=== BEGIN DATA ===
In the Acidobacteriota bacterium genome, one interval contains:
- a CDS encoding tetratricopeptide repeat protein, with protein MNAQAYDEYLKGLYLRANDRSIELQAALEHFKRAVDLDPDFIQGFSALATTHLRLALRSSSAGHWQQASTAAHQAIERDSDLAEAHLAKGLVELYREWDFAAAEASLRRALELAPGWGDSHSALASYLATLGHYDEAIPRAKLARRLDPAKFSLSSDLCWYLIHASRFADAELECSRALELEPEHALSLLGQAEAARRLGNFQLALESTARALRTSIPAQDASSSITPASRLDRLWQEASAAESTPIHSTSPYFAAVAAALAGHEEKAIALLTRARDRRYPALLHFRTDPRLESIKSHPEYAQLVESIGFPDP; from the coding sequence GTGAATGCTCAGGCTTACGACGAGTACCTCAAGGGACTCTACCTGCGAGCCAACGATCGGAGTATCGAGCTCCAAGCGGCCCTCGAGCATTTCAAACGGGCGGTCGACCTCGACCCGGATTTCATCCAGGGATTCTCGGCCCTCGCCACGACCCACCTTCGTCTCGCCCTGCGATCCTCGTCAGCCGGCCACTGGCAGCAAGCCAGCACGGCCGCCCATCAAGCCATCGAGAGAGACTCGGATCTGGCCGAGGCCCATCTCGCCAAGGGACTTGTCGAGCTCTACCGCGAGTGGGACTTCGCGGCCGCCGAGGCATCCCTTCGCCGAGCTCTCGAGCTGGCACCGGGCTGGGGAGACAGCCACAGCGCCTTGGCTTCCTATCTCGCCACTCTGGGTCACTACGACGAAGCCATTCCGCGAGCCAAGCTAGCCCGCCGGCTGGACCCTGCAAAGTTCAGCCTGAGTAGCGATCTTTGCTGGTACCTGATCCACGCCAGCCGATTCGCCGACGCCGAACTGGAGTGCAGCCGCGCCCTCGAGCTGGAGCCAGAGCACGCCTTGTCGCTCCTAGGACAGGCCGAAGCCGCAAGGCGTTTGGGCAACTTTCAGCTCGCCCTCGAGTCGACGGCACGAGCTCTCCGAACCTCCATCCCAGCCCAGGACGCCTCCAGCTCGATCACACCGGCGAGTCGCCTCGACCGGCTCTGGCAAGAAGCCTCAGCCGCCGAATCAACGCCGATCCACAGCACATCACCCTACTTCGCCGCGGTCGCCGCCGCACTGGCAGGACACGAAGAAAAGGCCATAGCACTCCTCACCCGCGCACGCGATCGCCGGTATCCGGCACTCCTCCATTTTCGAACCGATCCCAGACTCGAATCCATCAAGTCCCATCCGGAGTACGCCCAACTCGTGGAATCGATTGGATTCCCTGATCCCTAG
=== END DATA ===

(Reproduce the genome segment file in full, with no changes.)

In the Acidobacteriota bacterium genome, one interval contains:
- a CDS encoding tetratricopeptide repeat protein, with protein MNAQAYDEYLKGLYLRANDRSIELQAALEHFKRAVDLDPDFIQGFSALATTHLRLALRSSSAGHWQQASTAAHQAIERDSDLAEAHLAKGLVELYREWDFAAAEASLRRALELAPGWGDSHSALASYLATLGHYDEAIPRAKLARRLDPAKFSLSSDLCWYLIHASRFADAELECSRALELEPEHALSLLGQAEAARRLGNFQLALESTARALRTSIPAQDASSSITPASRLDRLWQEASAAESTPIHSTSPYFAAVAAALAGHEEKAIALLTRARDRRYPALLHFRTDPRLESIKSHPEYAQLVESIGFPDP; from the coding sequence GTGAATGCTCAGGCTTACGACGAGTACCTCAAGGGACTCTACCTGCGAGCCAACGATCGGAGTATCGAGCTCCAAGCGGCCCTCGAGCATTTCAAACGGGCGGTCGACCTCGACCCGGATTTCATCCAGGGATTCTCGGCCCTCGCCACGACCCACCTTCGTCTCGCCCTGCGATCCTCGTCAGCCGGCCACTGGCAGCAAGCCAGCACGGCCGCCCATCAAGCCATCGAGAGAGACTCGGATCTGGCCGAGGCCCATCTCGCCAAGGGACTTGTCGAGCTCTACCGCGAGTGGGACTTCGCGGCCGCCGAGGCATCCCTTCGCCGAGCTCTCGAGCTGGCACCGGGCTGGGGAGACAGCCACAGCGCCTTGGCTTCCTATCTCGCCACTCTGGGTCACTACGACGAAGCCATTCCGCGAGCCAAGCTAGCCCGCCGGCTGGACCCTGCAAAGTTCAGCCTGAGTAGCGATCTTTGCTGGTACCTGATCCACGCCAGCCGATTCGCCGACGCCGAACTGGAGTGCAGCCGCGCCCTCGAGCTGGAGCCAGAGCACGCCTTGTCGCTCCTAGGACAGGCCGAAGCCGCAAGGCGTTTGGGCAACTTTCAGCTCGCCCTCGAGTCGACGGCACGAGCTCTCCGAACCTCCATCCCAGCCCAGGACGCCTCCAGCTCGATCACACCGGCGAGTCGCCTCGACCGGCTCTGGCAAGAAGCCTCAGCCGCCGAATCAACGCCGATCCACAGCACATCACCCTACTTCGCCGCGGTCGCCGCCGCACTGGCAGGACACGAAGAAAAGGCCATAGCACTCCTCACCCGCGCACGCGATCGCCGGTATCCGGCACTCCTCCATTTTCGAACCGATCCCAGACTCGAATCCATCAAGTCCCATCCGGAGTACGCCCAACTCGTGGAATCGATTGGATTCCCTGATCCCTAG